Lev Pontryagin

Lev Semenovich Pontryagin (Russian: Лев Семёнович Понтрягин) (3 September 19083 May 1988) was a Soviet Russian mathematician. He was born in Moscow and lost his eyesight in a primus stove explosion when he was 14. Despite his blindness he was able to become a mathematician due to the help of his mother Tatyana Andreevna who read mathematical books to him. He made major discoveries in a number of fields of mathematics, including the geometric parts of topology.


He worked on duality theory for homology while still a student. He went on to lay foundations for the abstract theory of the Fourier transform, now called Pontryagin duality. In topology he posed the basic problem of cobordism theory. This led to the introduction around 1940 of a theory of characteristic classes, now called Pontryagin classes, designed to vanish on a manifold that is a boundary. Moreover, in operator theory there are specific instances of Krein spaces called Pontryagin spaces.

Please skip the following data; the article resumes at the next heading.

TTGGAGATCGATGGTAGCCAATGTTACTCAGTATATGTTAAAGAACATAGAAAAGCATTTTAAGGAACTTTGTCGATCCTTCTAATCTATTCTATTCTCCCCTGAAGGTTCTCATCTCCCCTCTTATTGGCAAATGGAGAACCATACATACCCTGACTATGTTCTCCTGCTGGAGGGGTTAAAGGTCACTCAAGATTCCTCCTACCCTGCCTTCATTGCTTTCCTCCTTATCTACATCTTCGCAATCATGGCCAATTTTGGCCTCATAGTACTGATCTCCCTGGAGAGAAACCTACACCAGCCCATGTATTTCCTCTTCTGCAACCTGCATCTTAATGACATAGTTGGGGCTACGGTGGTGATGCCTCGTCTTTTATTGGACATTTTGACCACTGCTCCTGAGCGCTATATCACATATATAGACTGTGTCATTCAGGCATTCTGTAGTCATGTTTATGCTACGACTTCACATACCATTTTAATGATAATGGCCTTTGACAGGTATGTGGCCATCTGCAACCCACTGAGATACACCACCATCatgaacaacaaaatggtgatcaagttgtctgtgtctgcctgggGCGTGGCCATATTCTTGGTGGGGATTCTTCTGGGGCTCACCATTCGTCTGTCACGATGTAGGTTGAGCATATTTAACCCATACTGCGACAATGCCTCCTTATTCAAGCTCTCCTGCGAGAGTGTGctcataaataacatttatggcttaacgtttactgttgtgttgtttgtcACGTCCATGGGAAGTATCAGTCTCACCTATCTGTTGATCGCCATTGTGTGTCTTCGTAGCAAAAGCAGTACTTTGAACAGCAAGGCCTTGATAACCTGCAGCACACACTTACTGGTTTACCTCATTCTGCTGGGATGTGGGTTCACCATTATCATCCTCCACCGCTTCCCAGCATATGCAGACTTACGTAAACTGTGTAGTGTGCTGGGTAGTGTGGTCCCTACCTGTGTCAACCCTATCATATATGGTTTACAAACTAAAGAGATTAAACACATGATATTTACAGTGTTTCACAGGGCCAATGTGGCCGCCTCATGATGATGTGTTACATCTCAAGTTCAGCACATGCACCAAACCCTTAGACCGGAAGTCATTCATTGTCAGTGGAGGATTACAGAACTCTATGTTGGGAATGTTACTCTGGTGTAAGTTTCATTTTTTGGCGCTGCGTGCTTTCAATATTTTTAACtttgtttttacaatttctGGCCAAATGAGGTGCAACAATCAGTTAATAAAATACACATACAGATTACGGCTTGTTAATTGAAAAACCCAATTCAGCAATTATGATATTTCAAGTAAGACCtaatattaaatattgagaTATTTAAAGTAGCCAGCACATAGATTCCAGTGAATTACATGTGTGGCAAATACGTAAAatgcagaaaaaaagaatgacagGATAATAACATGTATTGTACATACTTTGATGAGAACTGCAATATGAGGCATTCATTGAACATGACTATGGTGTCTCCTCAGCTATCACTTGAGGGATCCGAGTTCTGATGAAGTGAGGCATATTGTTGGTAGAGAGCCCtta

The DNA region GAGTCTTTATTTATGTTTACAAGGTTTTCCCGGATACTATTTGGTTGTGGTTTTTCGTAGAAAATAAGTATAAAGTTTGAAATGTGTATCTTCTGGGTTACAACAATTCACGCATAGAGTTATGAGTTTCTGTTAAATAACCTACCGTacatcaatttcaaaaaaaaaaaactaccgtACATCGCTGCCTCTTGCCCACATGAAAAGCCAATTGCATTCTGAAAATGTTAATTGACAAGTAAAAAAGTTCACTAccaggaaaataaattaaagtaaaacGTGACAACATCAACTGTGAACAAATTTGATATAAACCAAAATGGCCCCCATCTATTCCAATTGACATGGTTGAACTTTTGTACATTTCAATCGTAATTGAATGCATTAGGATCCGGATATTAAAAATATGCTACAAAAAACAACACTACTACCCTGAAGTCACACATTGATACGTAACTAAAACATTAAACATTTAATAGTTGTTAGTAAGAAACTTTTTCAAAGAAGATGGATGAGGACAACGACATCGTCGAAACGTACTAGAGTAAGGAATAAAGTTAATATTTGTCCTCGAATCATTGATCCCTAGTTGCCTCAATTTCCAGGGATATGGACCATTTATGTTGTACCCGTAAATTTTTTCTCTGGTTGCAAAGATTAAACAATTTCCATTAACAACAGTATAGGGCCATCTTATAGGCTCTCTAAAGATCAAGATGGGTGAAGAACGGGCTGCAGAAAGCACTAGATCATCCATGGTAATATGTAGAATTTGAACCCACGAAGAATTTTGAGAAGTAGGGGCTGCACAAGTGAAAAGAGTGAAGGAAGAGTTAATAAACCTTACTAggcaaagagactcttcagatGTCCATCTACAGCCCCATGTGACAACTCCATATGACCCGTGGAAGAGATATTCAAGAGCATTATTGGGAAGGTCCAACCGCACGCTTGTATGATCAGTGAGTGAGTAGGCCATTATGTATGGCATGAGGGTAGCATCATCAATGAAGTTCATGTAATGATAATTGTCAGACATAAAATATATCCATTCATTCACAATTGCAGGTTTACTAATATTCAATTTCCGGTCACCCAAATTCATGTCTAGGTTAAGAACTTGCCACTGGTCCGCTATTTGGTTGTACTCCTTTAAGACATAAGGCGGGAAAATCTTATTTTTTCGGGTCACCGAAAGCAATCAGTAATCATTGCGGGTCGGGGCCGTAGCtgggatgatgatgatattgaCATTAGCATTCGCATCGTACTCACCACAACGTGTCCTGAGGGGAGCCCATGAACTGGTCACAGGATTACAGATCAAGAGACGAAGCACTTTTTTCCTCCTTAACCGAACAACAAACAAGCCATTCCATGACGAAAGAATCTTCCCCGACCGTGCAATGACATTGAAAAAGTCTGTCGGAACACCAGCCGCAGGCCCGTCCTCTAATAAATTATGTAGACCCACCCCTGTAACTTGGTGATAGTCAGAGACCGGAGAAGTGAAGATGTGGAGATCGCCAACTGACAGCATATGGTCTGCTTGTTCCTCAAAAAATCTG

Later in his career he worked in optimal control theory. His maximum principle is fundamental to the modern theory of optimization. He also introduced there the idea of a bang-bang principle, to describe situations where either the maximum 'steer' should be applied to a system, or none.

Pontryagin was a controversial personality. Although he had many Jews among his friends and supported them in his green years, he was accused of anti-Semitism in his mature years. For example he attacked Nathan Jacobson while both men were vice-presidents of the International Mathematical Union. He rejected those charges in an article published in Science in 1979. He also participated in a few notorious political campaigns in the Soviet Union, in particular, in the so-called Luzin affair.

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